Thirteen industry stakeholders made up of major global banks and industry associations responded, with largely positive feedback on ESMA’s proposals.
For the repo world, the incoming MMF Regulation (MMFR) presents an opportunity, rather than another burden to be avoided.
The Irish Funds Industry Association (IFIA) said it best in its response letter to ESMA: “Following the implementation of the MMFR, MMFs will become more reliant on short-term reverse repos.
This fact underscores the importance of ensuring that the conditions for reverse repos falling under Article 15(6) are appropriately calibrated and future-proofed.”
“This is particularly the case in light of the capital conditions being imposed on banks under the fourth Capital Requirements Directive, which mean that banks are increasingly constrained in the level of short-term repo in which they can engage.”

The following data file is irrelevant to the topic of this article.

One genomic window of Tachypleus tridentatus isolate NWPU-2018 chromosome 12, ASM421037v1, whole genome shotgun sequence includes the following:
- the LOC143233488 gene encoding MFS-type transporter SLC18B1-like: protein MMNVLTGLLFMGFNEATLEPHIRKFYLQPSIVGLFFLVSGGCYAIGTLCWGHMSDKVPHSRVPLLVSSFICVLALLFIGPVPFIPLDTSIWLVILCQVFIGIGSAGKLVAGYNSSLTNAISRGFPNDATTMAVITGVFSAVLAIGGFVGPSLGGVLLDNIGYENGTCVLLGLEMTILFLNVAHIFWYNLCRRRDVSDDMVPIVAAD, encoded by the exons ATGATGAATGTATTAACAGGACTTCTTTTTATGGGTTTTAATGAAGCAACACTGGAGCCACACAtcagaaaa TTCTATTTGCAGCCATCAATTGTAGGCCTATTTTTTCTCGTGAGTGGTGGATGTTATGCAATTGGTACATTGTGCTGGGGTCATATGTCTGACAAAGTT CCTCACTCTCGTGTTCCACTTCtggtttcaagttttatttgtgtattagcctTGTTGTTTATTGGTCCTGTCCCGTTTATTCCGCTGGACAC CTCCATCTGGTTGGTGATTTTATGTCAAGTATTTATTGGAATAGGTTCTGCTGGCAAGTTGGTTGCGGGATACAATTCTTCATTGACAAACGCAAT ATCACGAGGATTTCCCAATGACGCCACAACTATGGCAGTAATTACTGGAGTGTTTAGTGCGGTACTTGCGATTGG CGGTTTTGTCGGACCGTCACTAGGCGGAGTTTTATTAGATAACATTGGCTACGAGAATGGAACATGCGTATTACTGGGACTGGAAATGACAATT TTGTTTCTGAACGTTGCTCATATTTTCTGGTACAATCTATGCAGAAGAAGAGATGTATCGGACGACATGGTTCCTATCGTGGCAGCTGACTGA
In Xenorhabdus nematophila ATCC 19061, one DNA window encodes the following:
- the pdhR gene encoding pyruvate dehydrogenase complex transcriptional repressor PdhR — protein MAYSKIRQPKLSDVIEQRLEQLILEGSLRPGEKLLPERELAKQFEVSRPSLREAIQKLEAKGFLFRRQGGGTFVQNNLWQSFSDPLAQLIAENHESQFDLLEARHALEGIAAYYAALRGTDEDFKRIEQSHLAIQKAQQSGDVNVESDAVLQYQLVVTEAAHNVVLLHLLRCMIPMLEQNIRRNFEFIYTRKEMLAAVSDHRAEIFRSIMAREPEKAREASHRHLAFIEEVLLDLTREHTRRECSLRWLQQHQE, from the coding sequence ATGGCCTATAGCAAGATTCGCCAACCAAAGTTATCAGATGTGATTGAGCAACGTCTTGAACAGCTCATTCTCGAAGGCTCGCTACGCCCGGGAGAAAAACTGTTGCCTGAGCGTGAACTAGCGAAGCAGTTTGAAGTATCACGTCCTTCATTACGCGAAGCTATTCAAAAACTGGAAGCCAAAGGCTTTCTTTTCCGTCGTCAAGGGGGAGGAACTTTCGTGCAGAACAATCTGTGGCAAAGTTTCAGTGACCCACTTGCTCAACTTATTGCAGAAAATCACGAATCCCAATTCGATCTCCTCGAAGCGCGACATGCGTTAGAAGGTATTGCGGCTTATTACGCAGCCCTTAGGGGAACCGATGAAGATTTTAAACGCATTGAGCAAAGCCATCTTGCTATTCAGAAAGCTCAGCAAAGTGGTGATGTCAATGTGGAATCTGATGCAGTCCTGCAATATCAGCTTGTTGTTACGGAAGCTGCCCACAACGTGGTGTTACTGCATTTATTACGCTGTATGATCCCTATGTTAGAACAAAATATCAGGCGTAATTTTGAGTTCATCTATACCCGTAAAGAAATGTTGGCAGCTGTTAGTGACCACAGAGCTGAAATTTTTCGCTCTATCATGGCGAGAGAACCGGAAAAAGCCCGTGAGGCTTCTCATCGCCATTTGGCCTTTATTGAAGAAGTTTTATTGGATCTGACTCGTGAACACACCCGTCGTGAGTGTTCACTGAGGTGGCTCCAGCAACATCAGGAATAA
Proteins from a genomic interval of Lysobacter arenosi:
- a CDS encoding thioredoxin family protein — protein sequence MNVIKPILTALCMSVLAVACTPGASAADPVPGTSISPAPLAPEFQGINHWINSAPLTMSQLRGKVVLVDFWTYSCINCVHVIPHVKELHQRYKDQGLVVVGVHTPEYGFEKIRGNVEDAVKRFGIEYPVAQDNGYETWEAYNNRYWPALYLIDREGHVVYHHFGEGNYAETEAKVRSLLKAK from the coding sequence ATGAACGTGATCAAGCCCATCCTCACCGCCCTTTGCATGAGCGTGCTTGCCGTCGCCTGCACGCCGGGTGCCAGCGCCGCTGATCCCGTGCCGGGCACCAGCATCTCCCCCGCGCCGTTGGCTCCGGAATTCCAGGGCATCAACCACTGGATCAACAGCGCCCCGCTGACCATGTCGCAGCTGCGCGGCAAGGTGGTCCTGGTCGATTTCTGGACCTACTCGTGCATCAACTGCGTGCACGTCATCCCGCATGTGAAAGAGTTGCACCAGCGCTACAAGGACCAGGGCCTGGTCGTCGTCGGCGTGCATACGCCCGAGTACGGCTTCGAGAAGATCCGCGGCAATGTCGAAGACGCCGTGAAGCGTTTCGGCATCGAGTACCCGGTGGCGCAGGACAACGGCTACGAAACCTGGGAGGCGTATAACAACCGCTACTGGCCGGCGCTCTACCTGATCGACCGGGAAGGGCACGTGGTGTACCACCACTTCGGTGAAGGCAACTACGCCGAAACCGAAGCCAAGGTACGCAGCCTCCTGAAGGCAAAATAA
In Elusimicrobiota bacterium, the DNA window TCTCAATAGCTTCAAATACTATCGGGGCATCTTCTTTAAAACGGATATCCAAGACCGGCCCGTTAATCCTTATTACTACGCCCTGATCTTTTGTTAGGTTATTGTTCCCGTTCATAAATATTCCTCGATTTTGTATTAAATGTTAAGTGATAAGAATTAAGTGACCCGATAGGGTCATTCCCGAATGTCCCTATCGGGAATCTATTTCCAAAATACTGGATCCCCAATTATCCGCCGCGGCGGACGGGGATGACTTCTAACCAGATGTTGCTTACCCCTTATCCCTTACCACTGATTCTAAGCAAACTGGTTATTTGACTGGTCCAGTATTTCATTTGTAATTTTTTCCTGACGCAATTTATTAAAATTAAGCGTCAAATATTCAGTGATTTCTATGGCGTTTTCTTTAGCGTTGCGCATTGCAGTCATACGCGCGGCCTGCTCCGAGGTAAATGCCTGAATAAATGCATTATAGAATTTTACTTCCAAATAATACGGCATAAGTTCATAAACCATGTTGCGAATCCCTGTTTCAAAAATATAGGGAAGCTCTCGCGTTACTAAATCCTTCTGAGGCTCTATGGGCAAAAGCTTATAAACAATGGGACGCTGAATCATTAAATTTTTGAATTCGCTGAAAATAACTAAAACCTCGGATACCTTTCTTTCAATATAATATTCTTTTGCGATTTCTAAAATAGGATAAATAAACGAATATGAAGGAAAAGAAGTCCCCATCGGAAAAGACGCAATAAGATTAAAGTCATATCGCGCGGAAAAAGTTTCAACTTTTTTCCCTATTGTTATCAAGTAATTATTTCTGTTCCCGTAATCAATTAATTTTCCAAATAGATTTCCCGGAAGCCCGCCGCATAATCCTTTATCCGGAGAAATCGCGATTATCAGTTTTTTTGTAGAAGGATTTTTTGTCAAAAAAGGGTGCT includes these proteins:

Stakeholders were offered five options on how best to manage liquidity and credit risk, and the industry was almost totally united in its response.
On liquidity, 10 of the 13 respondents favoured option A, which focused the measurement of risk on the counterparty to the trade, as opposed to the theoretical liquidity of the collateral itself, or piggybacking of other existing regulatory collateral standards.
Subscribe for free to the next issue of Securities Lending Times, published on 22 August, to read the full article on money market fund reverse repo collateral rules.